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Prurigo Nodularis: Symptoms, Diagnosis & Management Tips

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What is Prurigo Nodularis?

Prurigo nodularis (PN) is a rare, chronic skin condition primarily affecting older adults. It is characterized by multiple, firm, itchy nodules or rashes that are symmetrically distributed across the skin. The rash can develop on any body part but mainly occurs in the arms, legs, back, and stomach regions. The prevalence of prurigo nodularis in the United States is estimated to be 36.7 to 148.3 per 100,000 population.1Ständer, S., Augustin, M., Berger, T., Elmariah, S., Korman, N. J., Weisshaar, E., & Yosipovitch, G. (2021). Prevalence of prurigo nodularis in the United States of America: a retrospective database analysis. JAAD international, 2, 28. In several cases, the disease is associated with other skin disorders, such as dermatoses (especially atopic dermatitis) and chronic pruritis.

Prurigo Nodularis (PN) Symptoms

The symptoms of PN include the following:

Itchy Spots

The initial presentation of nodular prurigo is itchiness. Many people report itchy skin areas without any nodules. The episodes of itchiness may be episodic or can be long-lasting. The itchy dermal spots then transform into lumps or bumps. PN causes evident impairments in quality of life due to the severe “super itch” it causes.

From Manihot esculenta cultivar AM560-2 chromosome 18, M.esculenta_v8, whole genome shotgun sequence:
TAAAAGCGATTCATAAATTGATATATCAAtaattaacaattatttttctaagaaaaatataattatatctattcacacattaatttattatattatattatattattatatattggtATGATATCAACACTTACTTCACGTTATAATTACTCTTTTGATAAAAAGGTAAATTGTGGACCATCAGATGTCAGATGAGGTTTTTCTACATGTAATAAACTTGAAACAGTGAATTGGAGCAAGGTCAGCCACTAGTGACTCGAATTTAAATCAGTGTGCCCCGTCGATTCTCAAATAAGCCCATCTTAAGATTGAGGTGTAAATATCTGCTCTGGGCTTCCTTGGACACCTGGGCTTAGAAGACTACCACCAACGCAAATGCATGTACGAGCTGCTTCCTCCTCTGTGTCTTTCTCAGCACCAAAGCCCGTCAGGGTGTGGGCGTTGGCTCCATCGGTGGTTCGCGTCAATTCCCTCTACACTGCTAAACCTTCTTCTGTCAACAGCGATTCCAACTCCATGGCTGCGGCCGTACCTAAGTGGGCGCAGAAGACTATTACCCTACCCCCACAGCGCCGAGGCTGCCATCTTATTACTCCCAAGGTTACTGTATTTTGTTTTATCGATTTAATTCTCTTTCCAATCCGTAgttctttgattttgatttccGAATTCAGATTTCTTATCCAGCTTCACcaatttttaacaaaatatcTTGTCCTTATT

Itchy Bumps

PN causes one of the worst itches (some say it has the worst itch intensity).2Hashimoto, T., Nattkemper, L. A., Kim, H. S., Kursewicz, C. D., Fowler, E., Shah, S. M., … & Yosipovitch, G. (2021). Itch intensity in prurigo nodularis is closely related to dermal interleukin‐31, oncostatin M, IL‐31 receptor alpha, and oncostatin M receptor beta. Experimental dermatology, 30(6), 804-810. Thus, patients scratch and pick repeatedly, which leads to transformation into nodules. It generally takes around six weeks for the itchy spots to become bumps.
The following features of the bumps are seen:

  • Form on both sides of the body.
  • Range in size from 0.5 to 2 cm in diameter (pinhead to larger size).
  • The number of bumps varies from 2 to 200.
  • The bumps may be raised from the rest of the skin.
  • The crusty, scaly bumps resemble warts in appearance.
  • The raised bumps vary in color from pink and red to brown-black.
Typical presentation of a bump of prurigo nodularis